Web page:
January 25, 2021

The Editor Speaks: Prison escape and officials were silent

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Colin WilsonwebCITN/Cayman27 first broke the story of three prisoners escaping from HM Northward Prison at around 9:45pm on Wednesday (14) and received confirmation after they had contacted officials. The Royal Cayman Islands Police Service (RCIPS) confirmed to CITN that it was true and an official statement would be coming soon.

No details were given other than it was three prisoners.

Along with CITN, Cayman’s other media houses waited expecting anytime the identities of the three prisoners would be announced together with descriptions and photographs so we could inform Cayman’s public.

We waited a very long time.

The first official release came from the RCIPS the following day (Thu) at 7:16am giving absolutely no further information except confirmation three prisoners were on the loose. The release finished with this terse message, “For further detail please contact Northward Prison officials”!

And the RCIPS didn’t think the media hadn’t tried?

Finally at 8:30am, Christian Lennon, from the Government Information Service sent iNews Cayman the information we had been waiting for, nearly 12 hours after the event, except it contained no photographs.

The photographs arrived ten minutes afterwards.

Perhaps the authorities are unaware but the media is here to help. All of Cayman’s media houses are responsible entities and none of us want three dangerous criminals running around our island.

As a TOP PRIORITY the prison and RCIPS should have almost immediately sent out the descriptions and photographs of these convicts to ALL the media.

I well remember the same thing happening when the infamous Northward Prison riot took place in November 1999.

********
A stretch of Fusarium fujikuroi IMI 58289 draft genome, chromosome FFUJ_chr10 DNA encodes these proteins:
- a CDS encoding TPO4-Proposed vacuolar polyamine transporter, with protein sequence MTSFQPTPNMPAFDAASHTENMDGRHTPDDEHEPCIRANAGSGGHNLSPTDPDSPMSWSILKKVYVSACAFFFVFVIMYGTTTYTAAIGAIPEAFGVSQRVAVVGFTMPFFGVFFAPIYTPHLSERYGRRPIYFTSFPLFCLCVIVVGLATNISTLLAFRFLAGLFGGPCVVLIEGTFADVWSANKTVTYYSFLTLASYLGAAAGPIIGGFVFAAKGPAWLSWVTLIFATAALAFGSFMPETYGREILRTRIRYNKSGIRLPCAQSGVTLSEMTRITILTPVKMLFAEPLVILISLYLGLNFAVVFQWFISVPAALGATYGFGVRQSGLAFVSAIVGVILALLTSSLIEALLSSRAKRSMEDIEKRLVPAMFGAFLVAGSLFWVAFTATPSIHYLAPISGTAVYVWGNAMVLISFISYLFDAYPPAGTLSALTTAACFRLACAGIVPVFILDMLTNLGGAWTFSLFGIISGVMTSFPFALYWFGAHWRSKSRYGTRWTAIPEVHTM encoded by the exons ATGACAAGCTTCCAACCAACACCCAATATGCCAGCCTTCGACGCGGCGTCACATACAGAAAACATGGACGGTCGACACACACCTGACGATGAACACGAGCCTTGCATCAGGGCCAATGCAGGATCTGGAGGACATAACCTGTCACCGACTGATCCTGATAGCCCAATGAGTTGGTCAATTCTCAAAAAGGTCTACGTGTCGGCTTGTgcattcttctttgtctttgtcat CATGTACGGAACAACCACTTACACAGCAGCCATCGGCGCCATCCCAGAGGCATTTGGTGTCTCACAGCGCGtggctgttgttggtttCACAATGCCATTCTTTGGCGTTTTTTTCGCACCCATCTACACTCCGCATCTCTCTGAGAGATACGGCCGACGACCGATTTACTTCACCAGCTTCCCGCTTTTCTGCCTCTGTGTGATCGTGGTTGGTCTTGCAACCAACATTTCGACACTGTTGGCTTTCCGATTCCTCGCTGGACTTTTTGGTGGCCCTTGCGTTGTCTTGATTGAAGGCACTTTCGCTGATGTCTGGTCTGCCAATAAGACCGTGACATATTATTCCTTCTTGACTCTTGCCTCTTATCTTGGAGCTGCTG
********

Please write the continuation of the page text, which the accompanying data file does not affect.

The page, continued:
I was head of CITN at the time and we could get no information from anyone at the prison. The public was calling us continually, frightened out of their wits for their safety as rumours were circulating that inmates had escaped and were running rampant all over the neighbourhood. We were also being told the prison had been set on fire.

CITN had just acquired an outside broadcast truck and this was sent down to Northward with then reporter Gilbert Nicoletta.

When he arrived there he reported by phone to us that indeed the prison was on fire and it looked like all the prisoners were running loose in the outside but fenced compound.

We reported this and I immediately got a furious call from the then head of Government Information Service (GIS) telling us our report was false. There was no fire and all the prisoners were locked down in their cells. I argued with the GIS head and she was adamant her information was accurate and we must correct what we had said.

We did this, but under duress, and also informed the public we would be broadcasting live pictures from Northward any moment.

We did just that.  It proved our information was right. It also showed the public that prisoners had not broken free, they were still locked up inside the compound, although they were not in their cells.

This reassured the public.

An hour later the GIS head gave me another statement to read out saying again there was no fire and all the prisoners were locked down. I bluntly said this was not true but if you want me to say this I will. I was curtly told I had ‘better’ read it out.

Over the live telecast showing the fires and the prisoners running around I personally read out the GIS release.

The fat really did hit the fire after that.

However, instead of us getting a thank you from the authorities for calming the public down who were quite rightly scared stiff of prisoners loose on Cayman’s streets, we got a reprimand from government and the Police Commissioner who had been off island at the time of the incident.

So no lessons seem to have been learnt.

The media here in Cayman is responsible and it is about time the authorities realise this and use us as another tool in their armoury. As I said before, we should have been informed of the breakout immediately it occurred with descriptions and photographs.

Quite frankly the long wait was and is appalling.

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